Neapoli, Laconia, an ‘island’ on the mainland where the inhabitants’ lives have been shaped by the sea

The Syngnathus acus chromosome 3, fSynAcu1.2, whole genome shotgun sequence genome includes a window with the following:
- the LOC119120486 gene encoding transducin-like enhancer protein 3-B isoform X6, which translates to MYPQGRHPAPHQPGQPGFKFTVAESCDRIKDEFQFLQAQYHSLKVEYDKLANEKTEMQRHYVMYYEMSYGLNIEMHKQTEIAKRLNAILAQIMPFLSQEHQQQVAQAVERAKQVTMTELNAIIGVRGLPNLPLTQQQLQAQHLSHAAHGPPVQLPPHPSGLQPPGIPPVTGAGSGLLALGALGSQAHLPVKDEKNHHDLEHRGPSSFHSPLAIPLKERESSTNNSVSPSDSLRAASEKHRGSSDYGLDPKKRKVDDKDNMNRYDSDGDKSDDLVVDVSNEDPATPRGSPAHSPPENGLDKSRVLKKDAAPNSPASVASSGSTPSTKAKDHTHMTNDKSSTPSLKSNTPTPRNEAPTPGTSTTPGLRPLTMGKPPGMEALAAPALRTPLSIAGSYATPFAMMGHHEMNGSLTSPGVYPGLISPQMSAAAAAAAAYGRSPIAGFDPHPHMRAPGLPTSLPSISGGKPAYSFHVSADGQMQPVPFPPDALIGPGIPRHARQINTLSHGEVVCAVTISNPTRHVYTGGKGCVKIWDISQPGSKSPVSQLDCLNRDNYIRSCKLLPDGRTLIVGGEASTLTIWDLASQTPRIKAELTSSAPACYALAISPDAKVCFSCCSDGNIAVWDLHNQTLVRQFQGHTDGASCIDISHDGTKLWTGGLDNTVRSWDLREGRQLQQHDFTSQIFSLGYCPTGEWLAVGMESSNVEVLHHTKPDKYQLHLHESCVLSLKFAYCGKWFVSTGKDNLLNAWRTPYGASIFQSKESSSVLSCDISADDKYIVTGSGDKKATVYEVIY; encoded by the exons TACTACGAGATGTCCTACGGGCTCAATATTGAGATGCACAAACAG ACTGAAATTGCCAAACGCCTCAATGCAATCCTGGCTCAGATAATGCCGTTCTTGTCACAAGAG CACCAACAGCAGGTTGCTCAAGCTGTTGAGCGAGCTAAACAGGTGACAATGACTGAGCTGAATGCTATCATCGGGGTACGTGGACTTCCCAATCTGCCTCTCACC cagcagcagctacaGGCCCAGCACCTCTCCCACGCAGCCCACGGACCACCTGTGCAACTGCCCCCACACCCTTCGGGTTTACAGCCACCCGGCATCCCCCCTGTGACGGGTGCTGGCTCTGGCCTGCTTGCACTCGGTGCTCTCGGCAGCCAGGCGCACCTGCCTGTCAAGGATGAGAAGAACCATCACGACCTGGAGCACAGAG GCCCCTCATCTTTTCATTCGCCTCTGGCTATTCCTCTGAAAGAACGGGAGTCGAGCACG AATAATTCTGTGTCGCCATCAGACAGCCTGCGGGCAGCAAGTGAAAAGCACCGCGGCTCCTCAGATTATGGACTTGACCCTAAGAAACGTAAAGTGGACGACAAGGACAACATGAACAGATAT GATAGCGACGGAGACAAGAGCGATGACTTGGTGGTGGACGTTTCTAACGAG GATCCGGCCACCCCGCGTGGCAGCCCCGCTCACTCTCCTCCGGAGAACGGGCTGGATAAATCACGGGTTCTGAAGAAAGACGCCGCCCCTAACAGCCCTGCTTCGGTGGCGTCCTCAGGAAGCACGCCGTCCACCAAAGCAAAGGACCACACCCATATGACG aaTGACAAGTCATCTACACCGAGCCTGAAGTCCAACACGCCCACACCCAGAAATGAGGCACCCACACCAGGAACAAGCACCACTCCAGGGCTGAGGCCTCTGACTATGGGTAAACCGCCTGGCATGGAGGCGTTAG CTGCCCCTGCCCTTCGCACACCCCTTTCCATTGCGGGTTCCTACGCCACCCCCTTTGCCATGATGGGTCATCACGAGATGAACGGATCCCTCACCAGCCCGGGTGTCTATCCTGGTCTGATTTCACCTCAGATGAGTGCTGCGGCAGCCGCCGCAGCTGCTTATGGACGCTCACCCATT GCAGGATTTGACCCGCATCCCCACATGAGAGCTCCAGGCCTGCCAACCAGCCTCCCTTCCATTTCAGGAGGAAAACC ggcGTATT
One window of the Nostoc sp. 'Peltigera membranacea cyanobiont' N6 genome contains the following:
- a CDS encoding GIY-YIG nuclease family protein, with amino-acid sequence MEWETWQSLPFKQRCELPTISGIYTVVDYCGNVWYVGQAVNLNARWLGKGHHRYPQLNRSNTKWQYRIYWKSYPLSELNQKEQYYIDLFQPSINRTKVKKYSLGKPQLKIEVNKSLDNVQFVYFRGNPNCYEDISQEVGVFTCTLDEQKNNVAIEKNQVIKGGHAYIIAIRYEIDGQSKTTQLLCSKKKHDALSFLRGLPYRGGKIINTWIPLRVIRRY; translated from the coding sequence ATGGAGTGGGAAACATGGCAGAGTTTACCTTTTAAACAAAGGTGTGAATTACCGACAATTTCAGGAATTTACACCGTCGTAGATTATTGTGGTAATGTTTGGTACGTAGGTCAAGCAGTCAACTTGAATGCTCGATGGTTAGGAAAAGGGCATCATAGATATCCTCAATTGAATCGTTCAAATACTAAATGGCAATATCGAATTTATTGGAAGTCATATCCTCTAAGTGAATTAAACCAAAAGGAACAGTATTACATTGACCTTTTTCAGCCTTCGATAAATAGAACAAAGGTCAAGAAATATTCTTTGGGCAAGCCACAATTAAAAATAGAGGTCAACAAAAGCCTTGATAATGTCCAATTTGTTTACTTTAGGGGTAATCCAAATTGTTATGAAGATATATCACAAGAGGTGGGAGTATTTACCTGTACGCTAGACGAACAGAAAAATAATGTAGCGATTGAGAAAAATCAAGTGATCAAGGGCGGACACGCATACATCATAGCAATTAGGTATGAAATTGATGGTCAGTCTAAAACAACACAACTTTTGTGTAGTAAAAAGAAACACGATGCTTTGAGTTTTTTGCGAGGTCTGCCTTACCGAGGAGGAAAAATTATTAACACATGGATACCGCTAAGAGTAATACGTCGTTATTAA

The things most often known about Neapoli, Laconia, is that its fields produce good olive oil and that its waterfront cafes serve grilled octopus to be dunked in ouzo. Almost until the end of the 1960s, the main contact between Vatika, as the broader region is known, and the outside world was by sea, making the locals feel more like islanders as they sailed to Piraeus or to Gytheion. Now a winding road takes them the 113 kilometers to Sparta. The locals aren’t like other Laconians, as they themselves are the first to declare. «For many years, our livelihood came from the sea,» said Petros Deliyiannis, a retired seaman. «At one time you couldn’t find a single household here that didn’t have a husband, son, father or brother at sea. There was a time when Vatika had the second-largest contingent of registered seamen in Greece, after Piraeus, although we never produced any shipowners of renown for lack of a good harbor. We usually occupied the lower ranks. My village, Faraklo, for example, has a tradition as ships’ cooks,» he added. Every morning, the stores fill with people from the surrounding villages who come in to do their shopping and socialize. In the summer the waterfront cafes and tavernas are busy, but at this time of year, people withdraw indoors once evening falls. The small taverna in the small fishing port attracts locals looking for the latest catch. «Most of us have lived for some years in Athens, but after seeing its madness, we made a conscious decision to live in the place where we were born,» said Costas Tzerefos. «It’s hard for the young people – after all they are looking for new experiences and feel stifled by the quiet of the countryside. They usually leave Vatika once they finish school. I’d do the same thing in their place.» Many of them come back later, after weighing the advantages and disadvantages. «When I was 18, I went to Athens and thought I would never come back,» said newly married Kelly Manakou. «But at 26, I began to reconsider. In Athens, whenever I had some money, I didn’t have the time to enjoy it, and when I had the time, I didn’t have much spare cash. On the other hand, I knew that here I would be able to have a proper relationship with my family and friends instead of rushed telephone calls and visits once a month or so.» Kelly and her friends Dina and Sevi believe that if you have a mate and a job, you can enjoy life in Neapoli, but there are few entertainment options.